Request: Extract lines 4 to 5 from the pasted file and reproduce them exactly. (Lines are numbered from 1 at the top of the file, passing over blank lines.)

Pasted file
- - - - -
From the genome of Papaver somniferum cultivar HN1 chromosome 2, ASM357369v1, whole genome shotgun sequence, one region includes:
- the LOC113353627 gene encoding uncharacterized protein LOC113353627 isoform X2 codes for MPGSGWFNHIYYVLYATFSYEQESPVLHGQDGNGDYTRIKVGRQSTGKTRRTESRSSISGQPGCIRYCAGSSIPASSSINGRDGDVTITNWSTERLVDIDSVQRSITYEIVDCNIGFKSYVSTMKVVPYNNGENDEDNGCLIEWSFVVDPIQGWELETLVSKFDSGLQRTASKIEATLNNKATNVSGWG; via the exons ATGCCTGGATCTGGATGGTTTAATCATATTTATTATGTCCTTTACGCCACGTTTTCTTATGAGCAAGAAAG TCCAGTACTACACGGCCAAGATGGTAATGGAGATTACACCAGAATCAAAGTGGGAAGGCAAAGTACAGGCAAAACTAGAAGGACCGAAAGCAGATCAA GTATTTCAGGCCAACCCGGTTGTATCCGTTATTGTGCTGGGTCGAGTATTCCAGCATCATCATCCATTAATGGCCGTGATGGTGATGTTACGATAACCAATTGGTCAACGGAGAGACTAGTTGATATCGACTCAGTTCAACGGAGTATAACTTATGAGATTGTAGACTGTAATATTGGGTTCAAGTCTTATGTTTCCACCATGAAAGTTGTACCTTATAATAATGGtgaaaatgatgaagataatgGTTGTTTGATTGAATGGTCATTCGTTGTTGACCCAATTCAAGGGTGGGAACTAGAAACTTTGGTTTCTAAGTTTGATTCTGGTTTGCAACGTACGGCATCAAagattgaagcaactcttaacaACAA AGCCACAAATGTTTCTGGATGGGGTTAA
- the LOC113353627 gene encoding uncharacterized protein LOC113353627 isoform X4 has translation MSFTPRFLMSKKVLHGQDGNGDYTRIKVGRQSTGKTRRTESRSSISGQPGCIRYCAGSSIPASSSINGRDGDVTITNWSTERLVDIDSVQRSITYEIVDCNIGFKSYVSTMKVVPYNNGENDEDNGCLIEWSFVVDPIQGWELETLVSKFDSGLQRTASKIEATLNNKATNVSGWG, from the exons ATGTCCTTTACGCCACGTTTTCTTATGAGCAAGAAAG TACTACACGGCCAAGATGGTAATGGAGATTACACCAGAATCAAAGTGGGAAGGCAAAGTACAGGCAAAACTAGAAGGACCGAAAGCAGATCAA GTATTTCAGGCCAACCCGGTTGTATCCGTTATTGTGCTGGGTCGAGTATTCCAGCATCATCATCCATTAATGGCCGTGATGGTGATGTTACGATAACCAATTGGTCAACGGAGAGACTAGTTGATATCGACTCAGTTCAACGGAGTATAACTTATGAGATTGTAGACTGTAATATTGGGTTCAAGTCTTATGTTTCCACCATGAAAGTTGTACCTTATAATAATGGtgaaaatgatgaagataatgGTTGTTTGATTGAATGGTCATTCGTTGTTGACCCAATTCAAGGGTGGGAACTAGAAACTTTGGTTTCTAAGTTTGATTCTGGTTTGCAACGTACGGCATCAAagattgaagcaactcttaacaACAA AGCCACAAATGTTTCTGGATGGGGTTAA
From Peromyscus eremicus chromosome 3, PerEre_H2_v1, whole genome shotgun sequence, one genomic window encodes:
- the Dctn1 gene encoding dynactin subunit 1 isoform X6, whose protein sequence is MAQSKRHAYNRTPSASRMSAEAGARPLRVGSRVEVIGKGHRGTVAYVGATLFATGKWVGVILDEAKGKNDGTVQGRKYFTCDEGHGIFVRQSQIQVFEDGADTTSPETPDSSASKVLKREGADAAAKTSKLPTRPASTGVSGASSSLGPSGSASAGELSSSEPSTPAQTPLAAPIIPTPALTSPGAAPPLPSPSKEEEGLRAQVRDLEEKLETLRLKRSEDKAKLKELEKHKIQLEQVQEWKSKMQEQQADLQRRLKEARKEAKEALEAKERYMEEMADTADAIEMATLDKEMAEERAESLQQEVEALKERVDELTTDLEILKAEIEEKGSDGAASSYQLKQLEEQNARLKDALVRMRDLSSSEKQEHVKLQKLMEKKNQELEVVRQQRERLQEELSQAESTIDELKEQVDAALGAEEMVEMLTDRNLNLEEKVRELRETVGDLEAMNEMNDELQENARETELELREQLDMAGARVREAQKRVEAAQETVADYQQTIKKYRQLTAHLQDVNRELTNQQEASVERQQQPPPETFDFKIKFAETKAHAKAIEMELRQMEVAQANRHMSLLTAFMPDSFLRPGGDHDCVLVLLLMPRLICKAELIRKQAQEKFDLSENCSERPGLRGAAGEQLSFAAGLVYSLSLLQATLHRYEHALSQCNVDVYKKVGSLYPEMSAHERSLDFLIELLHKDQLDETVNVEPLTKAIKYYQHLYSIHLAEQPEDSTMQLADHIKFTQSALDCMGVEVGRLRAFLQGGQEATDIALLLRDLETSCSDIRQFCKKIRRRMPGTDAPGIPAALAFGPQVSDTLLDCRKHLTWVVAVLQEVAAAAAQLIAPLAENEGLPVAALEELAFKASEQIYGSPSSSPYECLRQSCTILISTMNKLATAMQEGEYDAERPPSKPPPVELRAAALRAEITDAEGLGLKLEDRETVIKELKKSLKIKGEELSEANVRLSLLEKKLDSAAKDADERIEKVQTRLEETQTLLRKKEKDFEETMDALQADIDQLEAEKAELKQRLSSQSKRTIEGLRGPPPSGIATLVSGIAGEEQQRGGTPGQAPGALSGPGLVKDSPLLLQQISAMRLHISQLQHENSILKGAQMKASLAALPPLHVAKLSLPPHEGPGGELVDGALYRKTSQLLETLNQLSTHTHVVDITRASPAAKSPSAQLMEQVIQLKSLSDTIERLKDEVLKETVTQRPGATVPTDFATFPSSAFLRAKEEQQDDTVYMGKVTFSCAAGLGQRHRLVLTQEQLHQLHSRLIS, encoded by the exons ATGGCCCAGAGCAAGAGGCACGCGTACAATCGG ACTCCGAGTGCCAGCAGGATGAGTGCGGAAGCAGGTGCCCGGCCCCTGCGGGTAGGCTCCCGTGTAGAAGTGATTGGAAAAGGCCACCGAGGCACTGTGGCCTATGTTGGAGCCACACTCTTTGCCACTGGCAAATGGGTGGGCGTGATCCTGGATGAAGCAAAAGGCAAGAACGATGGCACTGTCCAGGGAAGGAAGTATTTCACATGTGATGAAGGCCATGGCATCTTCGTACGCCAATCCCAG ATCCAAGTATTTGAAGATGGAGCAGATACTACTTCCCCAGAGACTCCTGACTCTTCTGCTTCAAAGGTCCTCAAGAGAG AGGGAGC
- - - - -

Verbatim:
From Peromyscus eremicus chromosome 3, PerEre_H2_v1, whole genome shotgun sequence, one genomic window encodes:
- the Dctn1 gene encoding dynactin subunit 1 isoform X6, whose protein sequence is MAQSKRHAYNRTPSASRMSAEAGARPLRVGSRVEVIGKGHRGTVAYVGATLFATGKWVGVILDEAKGKNDGTVQGRKYFTCDEGHGIFVRQSQIQVFEDGADTTSPETPDSSASKVLKREGADAAAKTSKLPTRPASTGVSGASSSLGPSGSASAGELSSSEPSTPAQTPLAAPIIPTPALTSPGAAPPLPSPSKEEEGLRAQVRDLEEKLETLRLKRSEDKAKLKELEKHKIQLEQVQEWKSKMQEQQADLQRRLKEARKEAKEALEAKERYMEEMADTADAIEMATLDKEMAEERAESLQQEVEALKERVDELTTDLEILKAEIEEKGSDGAASSYQLKQLEEQNARLKDALVRMRDLSSSEKQEHVKLQKLMEKKNQELEVVRQQRERLQEELSQAESTIDELKEQVDAALGAEEMVEMLTDRNLNLEEKVRELRETVGDLEAMNEMNDELQENARETELELREQLDMAGARVREAQKRVEAAQETVADYQQTIKKYRQLTAHLQDVNRELTNQQEASVERQQQPPPETFDFKIKFAETKAHAKAIEMELRQMEVAQANRHMSLLTAFMPDSFLRPGGDHDCVLVLLLMPRLICKAELIRKQAQEKFDLSENCSERPGLRGAAGEQLSFAAGLVYSLSLLQATLHRYEHALSQCNVDVYKKVGSLYPEMSAHERSLDFLIELLHKDQLDETVNVEPLTKAIKYYQHLYSIHLAEQPEDSTMQLADHIKFTQSALDCMGVEVGRLRAFLQGGQEATDIALLLRDLETSCSDIRQFCKKIRRRMPGTDAPGIPAALAFGPQVSDTLLDCRKHLTWVVAVLQEVAAAAAQLIAPLAENEGLPVAALEELAFKASEQIYGSPSSSPYECLRQSCTILISTMNKLATAMQEGEYDAERPPSKPPPVELRAAALRAEITDAEGLGLKLEDRETVIKELKKSLKIKGEELSEANVRLSLLEKKLDSAAKDADERIEKVQTRLEETQTLLRKKEKDFEETMDALQADIDQLEAEKAELKQRLSSQSKRTIEGLRGPPPSGIATLVSGIAGEEQQRGGTPGQAPGALSGPGLVKDSPLLLQQISAMRLHISQLQHENSILKGAQMKASLAALPPLHVAKLSLPPHEGPGGELVDGALYRKTSQLLETLNQLSTHTHVVDITRASPAAKSPSAQLMEQVIQLKSLSDTIERLKDEVLKETVTQRPGATVPTDFATFPSSAFLRAKEEQQDDTVYMGKVTFSCAAGLGQRHRLVLTQEQLHQLHSRLIS, encoded by the exons ATGGCCCAGAGCAAGAGGCACGCGTACAATCGG ACTCCGAGTGCCAGCAGGATGAGTGCGGAAGCAGGTGCCCGGCCCCTGCGGGTAGGCTCCCGTGTAGAAGTGATTGGAAAAGGCCACCGAGGCACTGTGGCCTATGTTGGAGCCACACTCTTTGCCACTGGCAAATGGGTGGGCGTGATCCTGGATGAAGCAAAAGGCAAGAACGATGGCACTGTCCAGGGAAGGAAGTATTTCACATGTGATGAAGGCCATGGCATCTTCGTACGCCAATCCCAG ATCCAAGTATTTGAAGATGGAGCAGATACTACTTCCCCAGAGACTCCTGACTCTTCTGCTTCAAAGGTCCTCAAGAGAG AGGGAGC